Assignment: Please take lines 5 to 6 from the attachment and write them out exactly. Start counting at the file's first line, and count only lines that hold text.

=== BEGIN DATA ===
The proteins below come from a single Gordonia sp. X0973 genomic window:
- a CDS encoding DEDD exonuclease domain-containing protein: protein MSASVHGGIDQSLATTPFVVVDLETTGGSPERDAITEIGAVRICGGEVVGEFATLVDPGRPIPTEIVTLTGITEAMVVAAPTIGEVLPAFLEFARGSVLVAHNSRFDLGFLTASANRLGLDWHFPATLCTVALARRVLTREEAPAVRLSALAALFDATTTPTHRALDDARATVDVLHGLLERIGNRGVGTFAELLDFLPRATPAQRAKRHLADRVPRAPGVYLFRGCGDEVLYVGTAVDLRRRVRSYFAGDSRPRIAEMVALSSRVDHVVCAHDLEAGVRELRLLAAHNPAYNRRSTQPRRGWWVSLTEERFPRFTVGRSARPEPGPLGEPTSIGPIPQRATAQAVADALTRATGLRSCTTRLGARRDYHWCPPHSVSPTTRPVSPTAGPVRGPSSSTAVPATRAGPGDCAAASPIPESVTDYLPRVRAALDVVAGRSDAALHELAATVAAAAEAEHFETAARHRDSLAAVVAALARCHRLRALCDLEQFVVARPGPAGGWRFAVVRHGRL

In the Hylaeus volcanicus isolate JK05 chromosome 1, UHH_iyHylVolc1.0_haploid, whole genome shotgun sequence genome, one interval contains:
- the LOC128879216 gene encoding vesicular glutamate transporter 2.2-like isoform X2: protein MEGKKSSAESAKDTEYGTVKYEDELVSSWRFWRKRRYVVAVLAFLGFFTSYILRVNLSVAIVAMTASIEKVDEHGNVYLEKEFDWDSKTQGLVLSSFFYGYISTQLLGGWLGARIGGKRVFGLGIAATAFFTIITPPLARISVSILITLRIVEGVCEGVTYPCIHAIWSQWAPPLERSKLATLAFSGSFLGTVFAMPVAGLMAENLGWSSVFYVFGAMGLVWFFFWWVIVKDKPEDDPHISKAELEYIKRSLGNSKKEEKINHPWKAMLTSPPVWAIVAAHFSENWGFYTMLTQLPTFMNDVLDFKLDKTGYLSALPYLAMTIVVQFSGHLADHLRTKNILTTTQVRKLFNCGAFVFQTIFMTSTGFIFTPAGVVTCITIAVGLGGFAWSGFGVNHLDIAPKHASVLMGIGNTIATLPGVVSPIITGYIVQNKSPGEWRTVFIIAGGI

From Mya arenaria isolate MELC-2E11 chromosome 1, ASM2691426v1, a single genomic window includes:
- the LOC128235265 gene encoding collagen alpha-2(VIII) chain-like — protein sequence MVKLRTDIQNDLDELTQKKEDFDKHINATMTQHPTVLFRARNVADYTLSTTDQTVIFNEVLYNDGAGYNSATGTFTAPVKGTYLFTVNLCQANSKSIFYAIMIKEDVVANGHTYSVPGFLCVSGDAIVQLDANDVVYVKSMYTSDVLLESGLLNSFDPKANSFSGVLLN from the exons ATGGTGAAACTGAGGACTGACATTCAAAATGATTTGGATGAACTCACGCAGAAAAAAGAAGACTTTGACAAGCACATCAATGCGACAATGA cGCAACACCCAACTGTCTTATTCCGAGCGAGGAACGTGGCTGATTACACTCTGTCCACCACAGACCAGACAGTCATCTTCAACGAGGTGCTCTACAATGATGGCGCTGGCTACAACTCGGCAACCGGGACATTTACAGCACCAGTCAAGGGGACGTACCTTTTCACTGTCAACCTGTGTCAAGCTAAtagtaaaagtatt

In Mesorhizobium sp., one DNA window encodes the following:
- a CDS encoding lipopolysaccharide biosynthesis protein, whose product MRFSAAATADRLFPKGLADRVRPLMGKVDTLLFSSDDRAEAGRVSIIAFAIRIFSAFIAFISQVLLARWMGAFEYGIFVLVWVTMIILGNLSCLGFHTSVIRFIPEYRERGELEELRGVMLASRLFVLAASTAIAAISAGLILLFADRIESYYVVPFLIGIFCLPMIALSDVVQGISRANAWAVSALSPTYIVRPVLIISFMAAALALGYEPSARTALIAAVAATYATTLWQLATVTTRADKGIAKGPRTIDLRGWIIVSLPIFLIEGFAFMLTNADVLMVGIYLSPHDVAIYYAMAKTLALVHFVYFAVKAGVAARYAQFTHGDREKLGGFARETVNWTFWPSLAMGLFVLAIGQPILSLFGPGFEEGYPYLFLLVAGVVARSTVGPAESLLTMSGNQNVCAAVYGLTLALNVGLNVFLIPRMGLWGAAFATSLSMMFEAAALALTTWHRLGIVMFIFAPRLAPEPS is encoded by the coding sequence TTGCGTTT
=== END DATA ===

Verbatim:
From Mya arenaria isolate MELC-2E11 chromosome 1, ASM2691426v1, a single genomic window includes:
- the LOC128235265 gene encoding collagen alpha-2(VIII) chain-like — protein sequence MVKLRTDIQNDLDELTQKKEDFDKHINATMTQHPTVLFRARNVADYTLSTTDQTVIFNEVLYNDGAGYNSATGTFTAPVKGTYLFTVNLCQANSKSIFYAIMIKEDVVANGHTYSVPGFLCVSGDAIVQLDANDVVYVKSMYTSDVLLESGLLNSFDPKANSFSGVLLN from the exons ATGGTGAAACTGAGGACTGACATTCAAAATGATTTGGATGAACTCACGCAGAAAAAAGAAGACTTTGACAAGCACATCAATGCGACAATGA cGCAACACCCAACTGTCTTATTCCGAGCGAGGAACGTGGCTGATTACACTCTGTCCACCACAGACCAGACAGTCATCTTCAACGAGGTGCTCTACAATGATGGCGCTGGCTACAACTCGGCAACCGGGACATTTACAGCACCAGTCAAGGGGACGTACCTTTTCACTGTCAACCTGTGTCAAGCTAAtagtaaaagtatt